White Sox

After sitting for four games, Matt Davidson sparks White Sox

After sitting for four games, Matt Davidson sparks White Sox

Matt Davidson hadn't played his team's previous four games before putting on yet another big showing with the bat on Monday night.

But time on the bench hasn't slowed down Davidson. The designated hitter/third baseman continued to make the most of his opportunities as he fell a triple shy of the cycle in a 12-1 White Sox victory over the Kansas City Royals in front 11,484 at Guaranteed Rate Field. Davidson blasted his fourth home run and drove in four runs as the White Sox produced their biggest inning since 2012 and tied a season-high with 15 hits. The outpouring provided ample support for Miguel Gonzalez, who improved to 3-0 after he allowed an unearned run and two hits in eight innings.

"I looked at Jacob (May) tonight and said, 'Man, every time (Davidson) plays he hits a home run,'" said shortstop Tim Anderson, who singled three times and scored three runs. "He's putting together some good at-bats and is definitely one of the lead guys on the offensive side throughout the season. He's been putting together good ABs and crushing balls."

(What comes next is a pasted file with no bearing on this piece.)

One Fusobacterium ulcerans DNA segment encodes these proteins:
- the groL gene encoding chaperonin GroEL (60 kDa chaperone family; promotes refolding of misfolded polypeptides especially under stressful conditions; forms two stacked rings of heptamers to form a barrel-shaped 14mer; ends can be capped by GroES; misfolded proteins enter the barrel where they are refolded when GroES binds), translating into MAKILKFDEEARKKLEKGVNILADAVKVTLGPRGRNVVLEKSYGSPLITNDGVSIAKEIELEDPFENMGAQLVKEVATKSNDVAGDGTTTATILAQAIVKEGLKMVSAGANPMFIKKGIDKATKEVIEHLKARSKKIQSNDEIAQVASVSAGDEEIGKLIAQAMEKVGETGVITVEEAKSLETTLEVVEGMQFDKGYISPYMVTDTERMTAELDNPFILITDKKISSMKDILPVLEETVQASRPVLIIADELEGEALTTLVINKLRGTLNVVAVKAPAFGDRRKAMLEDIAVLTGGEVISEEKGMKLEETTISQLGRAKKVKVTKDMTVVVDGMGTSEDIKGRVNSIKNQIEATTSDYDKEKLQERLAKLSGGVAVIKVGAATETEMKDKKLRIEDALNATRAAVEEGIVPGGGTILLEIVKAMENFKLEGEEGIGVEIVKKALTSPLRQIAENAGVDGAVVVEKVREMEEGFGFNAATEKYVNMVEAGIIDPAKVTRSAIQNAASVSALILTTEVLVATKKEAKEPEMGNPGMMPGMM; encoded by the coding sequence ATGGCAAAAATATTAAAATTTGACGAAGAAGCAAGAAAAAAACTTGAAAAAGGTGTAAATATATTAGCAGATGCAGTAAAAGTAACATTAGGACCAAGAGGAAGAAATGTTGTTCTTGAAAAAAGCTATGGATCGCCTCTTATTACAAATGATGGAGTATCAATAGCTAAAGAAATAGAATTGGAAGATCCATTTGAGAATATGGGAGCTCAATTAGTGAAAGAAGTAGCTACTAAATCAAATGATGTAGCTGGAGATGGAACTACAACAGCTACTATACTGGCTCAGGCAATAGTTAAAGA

Monday's appearance was the 12th for Davidson this season in 18 White Sox games, but his first since Tuesday in New York and only his ninth start.

Davidson didn't show much rust.

He made up for lost time starting with a solo homer in the second inning off Jason Vargas to put the White Sox ahead 1-0. Four innings later, Davidson helped jumpstart an eight-run rally with an RBI double to right-center field to put the White Sox ahead 5-1. Anderson also singled in a run and Tyler Saladino tripled in two more to make it 8-1. Todd Frazier also had a two-run double before Davidson nearly knocked down the left-field fence with a two-run single. It was the biggest inning for the White Sox since they scored nine times in the fifth inning of a July 3, 2012 contest against the Texas Rangers.

Davidson is hitting .368/.375/.789 with four homers and 14 RBIs in 40 plate appearances this season. He should find himself in the starting lineup again with left-hander Danny Duffy on the mound for the Royals.